After yesterday's discussion of trains in the fog and frost, I figured the weather events were done for a while. Wrong again!
This morning I had a meeting at church, and when I walked out of the house I heard a train horn to the west. Since my church is close to the tracks, it seemed like no harm would be done by taking the long route just in case the train was eastbound. The gates were coming down as I approached the tracks, so after a full speed exit and barely coming to a stop I shot my first crude train of the day at the Highway 71 crossing. Tried to include a little of the frost that was hanging on everything including the front of the locomotive.
After finishing up at church, I needed to stop at Ben Franklin for some weathering supplies. I'm glad I did, since there was another eastbound tank train passing through town when I walked out the front door of the store. A quick phone call to Mrs. L4T to let her know my arrival home would be delayed was followed by hot pursuit towards Staples.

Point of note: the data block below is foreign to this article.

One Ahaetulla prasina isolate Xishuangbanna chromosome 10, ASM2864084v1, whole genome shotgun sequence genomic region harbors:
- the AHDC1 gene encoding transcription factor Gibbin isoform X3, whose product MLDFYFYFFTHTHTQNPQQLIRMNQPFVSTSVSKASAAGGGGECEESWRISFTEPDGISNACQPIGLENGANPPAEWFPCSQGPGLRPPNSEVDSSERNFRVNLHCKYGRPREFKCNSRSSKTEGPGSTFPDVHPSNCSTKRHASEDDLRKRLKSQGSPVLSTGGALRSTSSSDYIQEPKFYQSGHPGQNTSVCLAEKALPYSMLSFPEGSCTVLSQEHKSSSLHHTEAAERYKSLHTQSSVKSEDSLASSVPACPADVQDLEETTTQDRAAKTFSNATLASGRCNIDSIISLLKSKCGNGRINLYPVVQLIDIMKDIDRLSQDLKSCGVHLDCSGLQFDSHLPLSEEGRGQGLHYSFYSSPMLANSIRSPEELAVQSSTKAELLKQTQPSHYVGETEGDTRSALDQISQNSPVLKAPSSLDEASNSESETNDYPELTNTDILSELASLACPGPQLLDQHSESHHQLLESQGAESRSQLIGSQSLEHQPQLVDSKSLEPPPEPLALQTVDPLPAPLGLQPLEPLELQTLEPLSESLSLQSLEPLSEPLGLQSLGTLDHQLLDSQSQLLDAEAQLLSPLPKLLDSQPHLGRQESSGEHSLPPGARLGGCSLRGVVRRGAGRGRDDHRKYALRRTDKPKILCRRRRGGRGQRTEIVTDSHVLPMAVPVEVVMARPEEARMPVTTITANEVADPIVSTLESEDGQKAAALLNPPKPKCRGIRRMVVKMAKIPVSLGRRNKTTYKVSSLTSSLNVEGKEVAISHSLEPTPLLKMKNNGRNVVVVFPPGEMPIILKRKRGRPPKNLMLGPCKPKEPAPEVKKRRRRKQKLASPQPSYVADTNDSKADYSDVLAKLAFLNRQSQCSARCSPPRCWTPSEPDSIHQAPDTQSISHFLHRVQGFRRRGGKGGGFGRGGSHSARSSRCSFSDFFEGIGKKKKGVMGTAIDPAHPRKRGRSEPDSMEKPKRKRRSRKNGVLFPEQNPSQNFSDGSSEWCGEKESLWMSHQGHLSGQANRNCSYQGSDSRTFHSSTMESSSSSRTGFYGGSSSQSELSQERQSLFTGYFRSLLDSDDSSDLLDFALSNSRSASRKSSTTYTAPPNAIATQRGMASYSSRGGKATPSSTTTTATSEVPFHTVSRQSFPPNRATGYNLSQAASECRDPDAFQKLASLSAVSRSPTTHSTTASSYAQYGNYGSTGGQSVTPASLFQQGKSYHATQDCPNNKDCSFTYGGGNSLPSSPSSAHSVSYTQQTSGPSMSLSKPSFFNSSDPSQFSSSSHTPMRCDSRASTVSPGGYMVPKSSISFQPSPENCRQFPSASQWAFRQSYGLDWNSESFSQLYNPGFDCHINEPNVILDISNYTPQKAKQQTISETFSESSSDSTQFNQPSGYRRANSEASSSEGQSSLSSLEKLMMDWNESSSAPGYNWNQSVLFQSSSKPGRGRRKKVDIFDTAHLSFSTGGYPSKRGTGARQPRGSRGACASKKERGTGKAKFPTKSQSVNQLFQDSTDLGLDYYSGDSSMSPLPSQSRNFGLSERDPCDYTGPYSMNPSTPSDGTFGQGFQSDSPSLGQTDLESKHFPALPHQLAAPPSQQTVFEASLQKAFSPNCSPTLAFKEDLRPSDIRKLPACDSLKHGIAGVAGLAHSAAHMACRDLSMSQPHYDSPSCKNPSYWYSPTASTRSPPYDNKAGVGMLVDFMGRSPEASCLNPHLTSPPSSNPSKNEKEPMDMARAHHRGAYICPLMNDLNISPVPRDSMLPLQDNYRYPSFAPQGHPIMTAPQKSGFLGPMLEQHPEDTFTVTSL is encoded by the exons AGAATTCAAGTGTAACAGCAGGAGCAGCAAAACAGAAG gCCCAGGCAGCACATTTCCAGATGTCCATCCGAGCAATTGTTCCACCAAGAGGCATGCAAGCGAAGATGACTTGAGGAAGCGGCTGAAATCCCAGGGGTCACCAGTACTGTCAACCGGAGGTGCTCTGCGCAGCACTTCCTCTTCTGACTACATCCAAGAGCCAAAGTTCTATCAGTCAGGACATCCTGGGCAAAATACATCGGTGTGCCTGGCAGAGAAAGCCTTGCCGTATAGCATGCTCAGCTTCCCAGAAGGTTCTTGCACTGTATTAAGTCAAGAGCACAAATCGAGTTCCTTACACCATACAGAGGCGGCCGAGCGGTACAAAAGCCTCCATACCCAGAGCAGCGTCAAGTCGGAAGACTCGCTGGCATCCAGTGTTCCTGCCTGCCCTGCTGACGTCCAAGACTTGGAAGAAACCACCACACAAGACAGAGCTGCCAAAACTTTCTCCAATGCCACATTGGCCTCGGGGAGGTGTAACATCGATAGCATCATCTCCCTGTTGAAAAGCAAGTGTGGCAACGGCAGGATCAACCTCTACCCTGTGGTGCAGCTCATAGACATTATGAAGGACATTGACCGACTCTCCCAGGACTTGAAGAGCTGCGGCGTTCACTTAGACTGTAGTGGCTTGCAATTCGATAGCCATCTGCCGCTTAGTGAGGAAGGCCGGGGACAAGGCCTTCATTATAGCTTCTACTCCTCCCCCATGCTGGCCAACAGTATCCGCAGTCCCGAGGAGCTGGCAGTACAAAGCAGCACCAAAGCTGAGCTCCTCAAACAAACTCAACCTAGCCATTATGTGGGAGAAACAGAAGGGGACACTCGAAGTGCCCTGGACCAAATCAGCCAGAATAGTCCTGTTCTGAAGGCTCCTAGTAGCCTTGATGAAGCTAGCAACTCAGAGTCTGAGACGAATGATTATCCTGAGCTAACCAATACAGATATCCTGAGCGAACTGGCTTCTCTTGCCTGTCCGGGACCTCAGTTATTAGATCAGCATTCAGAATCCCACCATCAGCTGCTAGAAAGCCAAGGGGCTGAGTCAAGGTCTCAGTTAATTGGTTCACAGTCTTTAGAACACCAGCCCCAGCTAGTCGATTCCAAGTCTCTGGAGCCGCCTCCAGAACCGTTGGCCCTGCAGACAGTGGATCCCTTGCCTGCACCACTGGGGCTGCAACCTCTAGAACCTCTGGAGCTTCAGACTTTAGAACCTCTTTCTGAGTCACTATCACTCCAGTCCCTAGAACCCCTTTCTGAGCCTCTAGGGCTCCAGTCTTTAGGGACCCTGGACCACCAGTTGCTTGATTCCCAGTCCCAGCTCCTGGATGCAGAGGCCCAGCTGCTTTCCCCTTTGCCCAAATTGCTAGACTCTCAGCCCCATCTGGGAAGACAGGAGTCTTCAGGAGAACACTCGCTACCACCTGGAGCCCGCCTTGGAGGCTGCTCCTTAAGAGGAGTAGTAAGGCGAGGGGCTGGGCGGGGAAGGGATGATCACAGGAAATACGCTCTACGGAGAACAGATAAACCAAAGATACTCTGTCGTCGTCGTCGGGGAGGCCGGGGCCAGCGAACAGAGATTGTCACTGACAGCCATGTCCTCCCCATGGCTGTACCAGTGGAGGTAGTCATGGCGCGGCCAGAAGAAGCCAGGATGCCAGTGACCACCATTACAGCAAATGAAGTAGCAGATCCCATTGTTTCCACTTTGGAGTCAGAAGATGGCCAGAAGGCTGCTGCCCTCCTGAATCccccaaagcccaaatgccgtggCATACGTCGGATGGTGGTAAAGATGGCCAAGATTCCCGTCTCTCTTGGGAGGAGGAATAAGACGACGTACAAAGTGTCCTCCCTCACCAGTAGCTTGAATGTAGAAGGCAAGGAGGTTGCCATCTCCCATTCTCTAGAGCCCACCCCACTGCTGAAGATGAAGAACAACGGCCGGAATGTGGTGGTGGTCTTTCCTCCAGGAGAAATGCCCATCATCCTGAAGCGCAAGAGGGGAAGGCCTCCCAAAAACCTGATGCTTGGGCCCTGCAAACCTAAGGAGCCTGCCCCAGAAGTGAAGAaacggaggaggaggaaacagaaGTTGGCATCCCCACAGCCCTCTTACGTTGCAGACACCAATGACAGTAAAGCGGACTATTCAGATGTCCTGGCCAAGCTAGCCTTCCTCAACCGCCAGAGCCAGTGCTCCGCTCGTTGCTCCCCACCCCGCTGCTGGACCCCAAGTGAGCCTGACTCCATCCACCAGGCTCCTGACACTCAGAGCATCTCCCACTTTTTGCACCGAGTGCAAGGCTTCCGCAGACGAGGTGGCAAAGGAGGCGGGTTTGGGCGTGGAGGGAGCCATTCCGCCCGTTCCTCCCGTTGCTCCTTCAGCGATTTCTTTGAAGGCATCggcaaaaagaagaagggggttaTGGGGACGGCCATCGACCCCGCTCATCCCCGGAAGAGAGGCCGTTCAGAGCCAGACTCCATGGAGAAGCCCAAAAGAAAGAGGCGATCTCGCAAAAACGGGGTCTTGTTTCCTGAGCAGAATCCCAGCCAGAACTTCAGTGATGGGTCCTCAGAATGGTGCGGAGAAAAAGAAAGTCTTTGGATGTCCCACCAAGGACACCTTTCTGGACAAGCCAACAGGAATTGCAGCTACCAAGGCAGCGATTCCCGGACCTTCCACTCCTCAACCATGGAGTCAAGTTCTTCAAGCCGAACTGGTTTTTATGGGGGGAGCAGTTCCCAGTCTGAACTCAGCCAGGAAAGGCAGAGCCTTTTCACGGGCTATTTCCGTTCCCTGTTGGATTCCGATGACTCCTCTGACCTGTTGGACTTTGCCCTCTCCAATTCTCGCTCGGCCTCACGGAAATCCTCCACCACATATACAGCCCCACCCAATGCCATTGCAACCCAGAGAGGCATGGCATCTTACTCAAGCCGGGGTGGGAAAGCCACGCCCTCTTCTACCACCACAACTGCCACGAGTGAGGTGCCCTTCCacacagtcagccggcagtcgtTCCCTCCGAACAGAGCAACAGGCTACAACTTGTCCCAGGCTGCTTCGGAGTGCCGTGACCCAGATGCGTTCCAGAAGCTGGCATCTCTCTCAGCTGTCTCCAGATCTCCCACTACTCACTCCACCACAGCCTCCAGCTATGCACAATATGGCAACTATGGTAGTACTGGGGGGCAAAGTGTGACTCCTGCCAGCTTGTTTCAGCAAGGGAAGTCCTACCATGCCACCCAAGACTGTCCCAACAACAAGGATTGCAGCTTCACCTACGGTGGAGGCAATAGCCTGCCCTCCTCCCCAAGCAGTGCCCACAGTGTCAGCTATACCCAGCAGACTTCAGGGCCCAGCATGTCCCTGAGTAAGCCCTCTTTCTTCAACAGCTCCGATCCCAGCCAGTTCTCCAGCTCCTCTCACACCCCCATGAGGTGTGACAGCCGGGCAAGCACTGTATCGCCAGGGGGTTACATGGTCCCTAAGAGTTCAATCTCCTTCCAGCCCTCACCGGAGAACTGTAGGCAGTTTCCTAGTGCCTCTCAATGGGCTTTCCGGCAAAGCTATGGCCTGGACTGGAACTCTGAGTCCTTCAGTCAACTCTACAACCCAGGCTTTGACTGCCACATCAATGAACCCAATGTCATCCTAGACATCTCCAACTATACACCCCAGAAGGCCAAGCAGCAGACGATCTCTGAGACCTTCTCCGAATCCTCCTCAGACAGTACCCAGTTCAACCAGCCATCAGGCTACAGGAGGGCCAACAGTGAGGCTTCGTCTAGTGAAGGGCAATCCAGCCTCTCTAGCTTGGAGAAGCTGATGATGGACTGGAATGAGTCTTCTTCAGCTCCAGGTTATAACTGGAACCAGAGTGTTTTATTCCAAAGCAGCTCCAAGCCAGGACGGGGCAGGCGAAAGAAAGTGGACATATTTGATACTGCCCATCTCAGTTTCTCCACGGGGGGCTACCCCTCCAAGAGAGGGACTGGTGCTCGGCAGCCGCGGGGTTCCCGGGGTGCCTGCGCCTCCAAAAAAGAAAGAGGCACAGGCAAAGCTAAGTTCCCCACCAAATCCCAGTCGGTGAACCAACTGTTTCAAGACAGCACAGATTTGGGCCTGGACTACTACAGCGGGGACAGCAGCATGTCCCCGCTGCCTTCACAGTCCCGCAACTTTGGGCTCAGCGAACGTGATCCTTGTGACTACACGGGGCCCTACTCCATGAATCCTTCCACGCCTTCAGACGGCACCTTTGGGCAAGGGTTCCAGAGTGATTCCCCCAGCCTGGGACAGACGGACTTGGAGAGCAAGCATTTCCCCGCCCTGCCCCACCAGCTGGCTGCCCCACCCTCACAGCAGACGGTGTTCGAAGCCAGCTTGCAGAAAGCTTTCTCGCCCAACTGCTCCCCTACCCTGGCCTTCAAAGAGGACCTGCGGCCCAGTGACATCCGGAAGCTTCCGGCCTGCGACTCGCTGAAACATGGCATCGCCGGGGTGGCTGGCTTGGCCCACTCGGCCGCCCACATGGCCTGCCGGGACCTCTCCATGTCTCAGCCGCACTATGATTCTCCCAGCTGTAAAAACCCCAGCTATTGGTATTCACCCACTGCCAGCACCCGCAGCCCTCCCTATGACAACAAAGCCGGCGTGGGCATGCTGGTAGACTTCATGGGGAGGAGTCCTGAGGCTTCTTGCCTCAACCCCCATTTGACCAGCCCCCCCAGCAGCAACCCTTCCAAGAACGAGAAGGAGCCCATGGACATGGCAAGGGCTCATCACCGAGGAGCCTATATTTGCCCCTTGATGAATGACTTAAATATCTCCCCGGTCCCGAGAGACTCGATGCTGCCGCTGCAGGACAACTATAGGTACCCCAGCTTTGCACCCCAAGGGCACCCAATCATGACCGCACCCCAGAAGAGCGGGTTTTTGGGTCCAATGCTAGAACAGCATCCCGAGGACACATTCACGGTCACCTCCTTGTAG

After overtaking the train just east of Verndale, a quick dash across the tracks yielded this:
As you can see the sun was out now, leaving me wondering how much longer any of this frost could hang on. I spun around to shoot the train going away as well, as much as anything to get a shot of my favorite Staples Sub tree sporting a glorious coat of white.
The frost was prettier than I was able to record, and not being able to get the train against the trees due to the position of the sun and highway was a little frustrating. My next big idea was to try a shot south of Staples, where the sun and frost just might play well together. Well, kind of I guess.
A pit stop at a Staples gas station extinguished the low fuel light, and I headed back for Wadena. Almost immediately BNSF 771 East cleared up a warrant, and it was back to work. This time from the Todd County Highway 9 crossing, for what turned out to be my favorite shot of the day.
Another tank train! Knowing how much he would wish he had been there, I immediately texted Chris with tall tales about the flood of oil trains headed into the bright sun amidst the frosty scenery. That was kind of mean of me.
When I got home, the frost was just starting to drop, creating mini snow flurries throughout the neighborhood. It was a scenic day, and thanks to the BNSF for cooperating and giving the chance to shoot some trains in these unusual conditions!